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Topic: Contractual clauses

third party pressure to dismiss clause
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Third party pressure to dismiss clause

Third party pressure to dismiss clause

Where a client refuses to have one of your employees back on its site, it is possible to dismiss the employee, but you’ll first need to show you did everything you could to change the client’s mind or to secure the employee’s redeployment. Use our third party pressure to dismiss clause in the contracts of employees who are deployed to permanently work on clients’ sites.

Legal position

The upshot of the case law in this area is that where a client refuses to have an employee back on site, you have to show that you’ve done all you can to persuade the client to change their mind and, if that isn’t possible, to effect the employee’s redeployment. Dismissal for “some other substantial reason” has to be the final option when you’re left with no other alternative courses of action. You must show you acted reasonably, balancing your commercial interests against the interests of your employee. The first step is to find out why the client has objected to the employee, to see whether the problem can be resolved. In some instances, the reason may be clear, for example there’s been an incident of misconduct (in which case, you should treat it as a disciplinary issue). In other cases, it may not be clear. Keep a written record of all discussions and confirm everything in writing. Also, ask your client to put in writing precisely what their objections to the employee are. You might not agree with what your client says, but if they’re adamant the employee can’t come back, you’ll be on stronger ground in defending an unfair dismissal claim. If the client is adamant the employee can’t return, consider what injustice might be caused to them if they were to be dismissed. Factors to take into account include length of service, work record and their prospects on the labour market. Explore with the employee all alternatives to dismissal, such as redeployment to another job role or to a different client site.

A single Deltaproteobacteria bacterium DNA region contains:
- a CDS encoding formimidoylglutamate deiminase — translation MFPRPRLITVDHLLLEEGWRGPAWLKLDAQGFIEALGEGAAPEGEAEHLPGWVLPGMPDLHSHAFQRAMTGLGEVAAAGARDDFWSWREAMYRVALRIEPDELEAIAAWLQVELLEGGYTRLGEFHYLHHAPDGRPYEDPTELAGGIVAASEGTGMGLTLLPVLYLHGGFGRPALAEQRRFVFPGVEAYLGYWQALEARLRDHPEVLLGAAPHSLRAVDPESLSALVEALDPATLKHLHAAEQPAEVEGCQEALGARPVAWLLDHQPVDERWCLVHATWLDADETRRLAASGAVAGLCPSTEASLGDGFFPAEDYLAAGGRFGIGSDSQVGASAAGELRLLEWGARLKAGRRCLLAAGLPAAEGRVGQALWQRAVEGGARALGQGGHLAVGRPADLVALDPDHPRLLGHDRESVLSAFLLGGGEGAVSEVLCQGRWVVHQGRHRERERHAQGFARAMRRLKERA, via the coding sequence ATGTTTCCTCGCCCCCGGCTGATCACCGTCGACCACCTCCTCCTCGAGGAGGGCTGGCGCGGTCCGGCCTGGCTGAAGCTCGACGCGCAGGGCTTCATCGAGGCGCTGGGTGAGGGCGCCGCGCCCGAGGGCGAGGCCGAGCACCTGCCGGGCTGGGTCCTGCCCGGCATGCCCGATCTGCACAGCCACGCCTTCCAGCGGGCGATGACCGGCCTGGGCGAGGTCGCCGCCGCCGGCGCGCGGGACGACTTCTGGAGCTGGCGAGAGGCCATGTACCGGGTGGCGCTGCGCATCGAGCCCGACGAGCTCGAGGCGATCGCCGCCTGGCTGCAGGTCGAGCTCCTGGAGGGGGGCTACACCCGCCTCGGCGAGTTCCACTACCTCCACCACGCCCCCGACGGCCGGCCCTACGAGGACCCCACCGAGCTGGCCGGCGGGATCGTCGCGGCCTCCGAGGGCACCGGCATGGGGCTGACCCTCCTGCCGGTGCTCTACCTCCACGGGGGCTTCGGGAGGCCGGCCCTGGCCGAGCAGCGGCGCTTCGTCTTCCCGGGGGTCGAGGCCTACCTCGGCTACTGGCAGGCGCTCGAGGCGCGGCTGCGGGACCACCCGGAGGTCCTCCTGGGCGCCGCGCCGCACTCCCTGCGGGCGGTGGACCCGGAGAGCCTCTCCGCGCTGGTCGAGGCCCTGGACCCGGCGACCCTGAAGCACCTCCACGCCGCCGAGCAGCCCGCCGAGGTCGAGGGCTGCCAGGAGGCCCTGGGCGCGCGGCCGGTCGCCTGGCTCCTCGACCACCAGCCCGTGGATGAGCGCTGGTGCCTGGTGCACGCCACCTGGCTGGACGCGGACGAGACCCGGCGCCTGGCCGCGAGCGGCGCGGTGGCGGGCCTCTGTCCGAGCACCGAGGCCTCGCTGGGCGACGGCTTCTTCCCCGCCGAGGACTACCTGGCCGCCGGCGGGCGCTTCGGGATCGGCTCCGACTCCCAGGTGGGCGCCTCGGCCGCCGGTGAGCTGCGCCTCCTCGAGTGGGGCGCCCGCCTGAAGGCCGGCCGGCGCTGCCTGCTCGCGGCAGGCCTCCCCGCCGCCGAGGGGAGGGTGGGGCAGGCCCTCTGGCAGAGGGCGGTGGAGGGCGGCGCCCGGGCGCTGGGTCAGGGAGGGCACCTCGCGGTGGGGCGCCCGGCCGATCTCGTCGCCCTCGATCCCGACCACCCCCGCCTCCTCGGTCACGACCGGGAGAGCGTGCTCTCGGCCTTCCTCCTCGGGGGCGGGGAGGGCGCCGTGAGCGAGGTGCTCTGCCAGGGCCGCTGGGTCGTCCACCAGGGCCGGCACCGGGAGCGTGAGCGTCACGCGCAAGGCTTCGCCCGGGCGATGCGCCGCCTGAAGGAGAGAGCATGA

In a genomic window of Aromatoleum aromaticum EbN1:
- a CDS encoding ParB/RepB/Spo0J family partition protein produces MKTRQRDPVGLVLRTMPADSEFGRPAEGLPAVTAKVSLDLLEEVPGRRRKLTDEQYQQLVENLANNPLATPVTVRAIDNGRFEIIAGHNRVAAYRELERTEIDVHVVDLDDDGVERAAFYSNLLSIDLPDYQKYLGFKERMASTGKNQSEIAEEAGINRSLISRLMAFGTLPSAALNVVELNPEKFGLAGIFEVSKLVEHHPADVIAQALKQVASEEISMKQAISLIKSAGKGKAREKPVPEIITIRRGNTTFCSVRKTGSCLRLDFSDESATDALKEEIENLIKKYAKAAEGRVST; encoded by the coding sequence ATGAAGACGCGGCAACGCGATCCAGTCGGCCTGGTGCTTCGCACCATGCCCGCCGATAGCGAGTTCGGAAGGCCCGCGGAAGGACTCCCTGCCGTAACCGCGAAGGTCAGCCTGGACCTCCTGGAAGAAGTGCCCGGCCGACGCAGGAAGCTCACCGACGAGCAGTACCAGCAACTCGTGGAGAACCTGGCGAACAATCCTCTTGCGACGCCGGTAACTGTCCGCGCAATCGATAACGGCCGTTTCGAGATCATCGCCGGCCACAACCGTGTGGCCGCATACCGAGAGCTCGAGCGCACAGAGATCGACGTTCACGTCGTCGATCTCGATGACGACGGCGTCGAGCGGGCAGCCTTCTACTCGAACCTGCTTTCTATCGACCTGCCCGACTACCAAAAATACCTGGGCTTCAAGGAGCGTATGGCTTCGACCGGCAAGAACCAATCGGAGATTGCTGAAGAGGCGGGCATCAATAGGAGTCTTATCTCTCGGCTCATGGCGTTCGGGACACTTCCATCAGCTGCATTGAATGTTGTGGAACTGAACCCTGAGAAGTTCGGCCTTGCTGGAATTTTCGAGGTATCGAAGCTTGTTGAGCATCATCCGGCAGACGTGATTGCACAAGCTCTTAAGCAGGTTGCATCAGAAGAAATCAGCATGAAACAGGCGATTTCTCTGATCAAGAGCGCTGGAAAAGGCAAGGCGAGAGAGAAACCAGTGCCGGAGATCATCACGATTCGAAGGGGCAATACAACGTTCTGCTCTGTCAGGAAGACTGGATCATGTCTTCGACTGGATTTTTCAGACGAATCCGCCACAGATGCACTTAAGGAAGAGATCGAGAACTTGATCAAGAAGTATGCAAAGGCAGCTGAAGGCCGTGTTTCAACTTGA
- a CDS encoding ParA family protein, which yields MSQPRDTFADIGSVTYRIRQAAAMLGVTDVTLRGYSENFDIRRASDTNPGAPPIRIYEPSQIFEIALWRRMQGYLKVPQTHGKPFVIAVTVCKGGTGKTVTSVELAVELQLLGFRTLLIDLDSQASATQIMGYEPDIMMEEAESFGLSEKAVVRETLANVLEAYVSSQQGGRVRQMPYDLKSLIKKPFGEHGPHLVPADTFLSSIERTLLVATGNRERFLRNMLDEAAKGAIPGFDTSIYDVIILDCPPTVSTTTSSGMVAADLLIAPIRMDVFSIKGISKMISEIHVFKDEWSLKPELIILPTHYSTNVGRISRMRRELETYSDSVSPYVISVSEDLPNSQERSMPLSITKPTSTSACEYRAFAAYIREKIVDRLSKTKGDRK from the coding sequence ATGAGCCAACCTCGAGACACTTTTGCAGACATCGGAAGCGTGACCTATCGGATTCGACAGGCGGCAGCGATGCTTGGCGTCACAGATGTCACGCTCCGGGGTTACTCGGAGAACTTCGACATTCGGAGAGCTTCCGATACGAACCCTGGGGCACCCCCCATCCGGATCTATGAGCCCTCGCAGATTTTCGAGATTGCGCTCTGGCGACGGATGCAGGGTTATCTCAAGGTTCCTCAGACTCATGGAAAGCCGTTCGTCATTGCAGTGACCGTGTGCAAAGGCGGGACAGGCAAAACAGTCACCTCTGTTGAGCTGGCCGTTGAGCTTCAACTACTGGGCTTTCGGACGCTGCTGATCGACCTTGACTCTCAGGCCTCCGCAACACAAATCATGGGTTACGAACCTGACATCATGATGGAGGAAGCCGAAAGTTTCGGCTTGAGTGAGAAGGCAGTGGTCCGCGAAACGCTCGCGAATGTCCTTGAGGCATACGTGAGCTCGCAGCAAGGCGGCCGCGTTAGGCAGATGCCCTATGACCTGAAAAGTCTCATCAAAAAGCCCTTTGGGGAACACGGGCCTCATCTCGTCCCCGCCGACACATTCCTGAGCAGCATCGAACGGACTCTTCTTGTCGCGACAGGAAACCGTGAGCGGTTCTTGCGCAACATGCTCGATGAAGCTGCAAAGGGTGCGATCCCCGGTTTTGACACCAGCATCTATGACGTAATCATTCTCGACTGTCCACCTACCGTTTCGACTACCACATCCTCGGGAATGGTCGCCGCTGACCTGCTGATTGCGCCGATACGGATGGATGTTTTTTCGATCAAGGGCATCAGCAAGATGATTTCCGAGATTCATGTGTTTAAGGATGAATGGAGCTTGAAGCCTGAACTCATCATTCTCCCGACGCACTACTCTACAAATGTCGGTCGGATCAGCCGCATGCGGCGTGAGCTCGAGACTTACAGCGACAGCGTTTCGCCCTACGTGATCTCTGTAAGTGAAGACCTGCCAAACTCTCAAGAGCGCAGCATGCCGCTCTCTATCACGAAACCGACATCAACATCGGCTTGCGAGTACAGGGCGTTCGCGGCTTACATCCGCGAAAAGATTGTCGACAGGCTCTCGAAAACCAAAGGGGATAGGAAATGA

Contractually covered

Where your third party clients have the contractual right to decide who can work on their sites, it’s preferable for you to then include this as part of the employee’s contract of employment. Use our Third Party Pressure to Dismiss Clause in this scenario but remember you still need to act reasonably in treating third party pressure as a sufficient reason for dismissal, otherwise it will be unfair regardless of the contractual clause.

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